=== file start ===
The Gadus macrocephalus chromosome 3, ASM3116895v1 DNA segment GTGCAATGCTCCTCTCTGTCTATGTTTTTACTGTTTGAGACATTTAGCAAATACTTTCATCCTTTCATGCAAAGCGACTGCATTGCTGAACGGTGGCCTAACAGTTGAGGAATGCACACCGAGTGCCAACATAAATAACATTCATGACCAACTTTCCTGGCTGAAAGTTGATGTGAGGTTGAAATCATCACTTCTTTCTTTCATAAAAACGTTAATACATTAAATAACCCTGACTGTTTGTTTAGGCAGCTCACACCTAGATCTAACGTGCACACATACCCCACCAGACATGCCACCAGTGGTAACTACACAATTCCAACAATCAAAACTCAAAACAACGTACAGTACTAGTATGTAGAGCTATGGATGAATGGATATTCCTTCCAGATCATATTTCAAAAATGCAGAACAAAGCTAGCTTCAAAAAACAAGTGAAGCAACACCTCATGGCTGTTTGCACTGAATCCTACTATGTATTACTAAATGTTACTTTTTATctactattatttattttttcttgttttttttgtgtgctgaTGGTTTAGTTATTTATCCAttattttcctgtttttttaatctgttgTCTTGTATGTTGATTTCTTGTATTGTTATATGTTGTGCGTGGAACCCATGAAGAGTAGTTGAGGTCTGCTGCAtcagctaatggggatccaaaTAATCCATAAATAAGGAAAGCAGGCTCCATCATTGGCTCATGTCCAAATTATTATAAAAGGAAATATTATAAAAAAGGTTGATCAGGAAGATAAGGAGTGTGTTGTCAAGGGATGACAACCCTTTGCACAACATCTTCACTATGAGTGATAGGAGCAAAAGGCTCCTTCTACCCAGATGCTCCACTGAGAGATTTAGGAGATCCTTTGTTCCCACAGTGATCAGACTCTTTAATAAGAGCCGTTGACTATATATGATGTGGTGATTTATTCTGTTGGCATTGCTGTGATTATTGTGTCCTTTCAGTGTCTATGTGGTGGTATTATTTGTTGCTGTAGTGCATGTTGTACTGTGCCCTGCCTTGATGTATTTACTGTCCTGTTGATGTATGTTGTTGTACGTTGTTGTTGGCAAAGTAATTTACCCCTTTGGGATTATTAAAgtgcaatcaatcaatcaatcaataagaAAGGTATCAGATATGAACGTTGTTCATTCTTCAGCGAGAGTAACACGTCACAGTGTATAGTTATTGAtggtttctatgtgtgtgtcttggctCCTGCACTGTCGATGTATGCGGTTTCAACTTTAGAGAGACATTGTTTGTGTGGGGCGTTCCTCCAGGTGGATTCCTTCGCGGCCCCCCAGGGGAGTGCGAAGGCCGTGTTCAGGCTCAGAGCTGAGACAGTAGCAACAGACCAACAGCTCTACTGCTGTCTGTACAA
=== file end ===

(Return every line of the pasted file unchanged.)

The Gadus macrocephalus chromosome 3, ASM3116895v1 DNA segment GTGCAATGCTCCTCTCTGTCTATGTTTTTACTGTTTGAGACATTTAGCAAATACTTTCATCCTTTCATGCAAAGCGACTGCATTGCTGAACGGTGGCCTAACAGTTGAGGAATGCACACCGAGTGCCAACATAAATAACATTCATGACCAACTTTCCTGGCTGAAAGTTGATGTGAGGTTGAAATCATCACTTCTTTCTTTCATAAAAACGTTAATACATTAAATAACCCTGACTGTTTGTTTAGGCAGCTCACACCTAGATCTAACGTGCACACATACCCCACCAGACATGCCACCAGTGGTAACTACACAATTCCAACAATCAAAACTCAAAACAACGTACAGTACTAGTATGTAGAGCTATGGATGAATGGATATTCCTTCCAGATCATATTTCAAAAATGCAGAACAAAGCTAGCTTCAAAAAACAAGTGAAGCAACACCTCATGGCTGTTTGCACTGAATCCTACTATGTATTACTAAATGTTACTTTTTATctactattatttattttttcttgttttttttgtgtgctgaTGGTTTAGTTATTTATCCAttattttcctgtttttttaatctgttgTCTTGTATGTTGATTTCTTGTATTGTTATATGTTGTGCGTGGAACCCATGAAGAGTAGTTGAGGTCTGCTGCAtcagctaatggggatccaaaTAATCCATAAATAAGGAAAGCAGGCTCCATCATTGGCTCATGTCCAAATTATTATAAAAGGAAATATTATAAAAAAGGTTGATCAGGAAGATAAGGAGTGTGTTGTCAAGGGATGACAACCCTTTGCACAACATCTTCACTATGAGTGATAGGAGCAAAAGGCTCCTTCTACCCAGATGCTCCACTGAGAGATTTAGGAGATCCTTTGTTCCCACAGTGATCAGACTCTTTAATAAGAGCCGTTGACTATATATGATGTGGTGATTTATTCTGTTGGCATTGCTGTGATTATTGTGTCCTTTCAGTGTCTATGTGGTGGTATTATTTGTTGCTGTAGTGCATGTTGTACTGTGCCCTGCCTTGATGTATTTACTGTCCTGTTGATGTATGTTGTTGTACGTTGTTGTTGGCAAAGTAATTTACCCCTTTGGGATTATTAAAgtgcaatcaatcaatcaatcaataagaAAGGTATCAGATATGAACGTTGTTCATTCTTCAGCGAGAGTAACACGTCACAGTGTATAGTTATTGAtggtttctatgtgtgtgtcttggctCCTGCACTGTCGATGTATGCGGTTTCAACTTTAGAGAGACATTGTTTGTGTGGGGCGTTCCTCCAGGTGGATTCCTTCGCGGCCCCCCAGGGGAGTGCGAAGGCCGTGTTCAGGCTCAGAGCTGAGACAGTAGCAACAGACCAACAGCTCTACTGCTGTCTGTACAA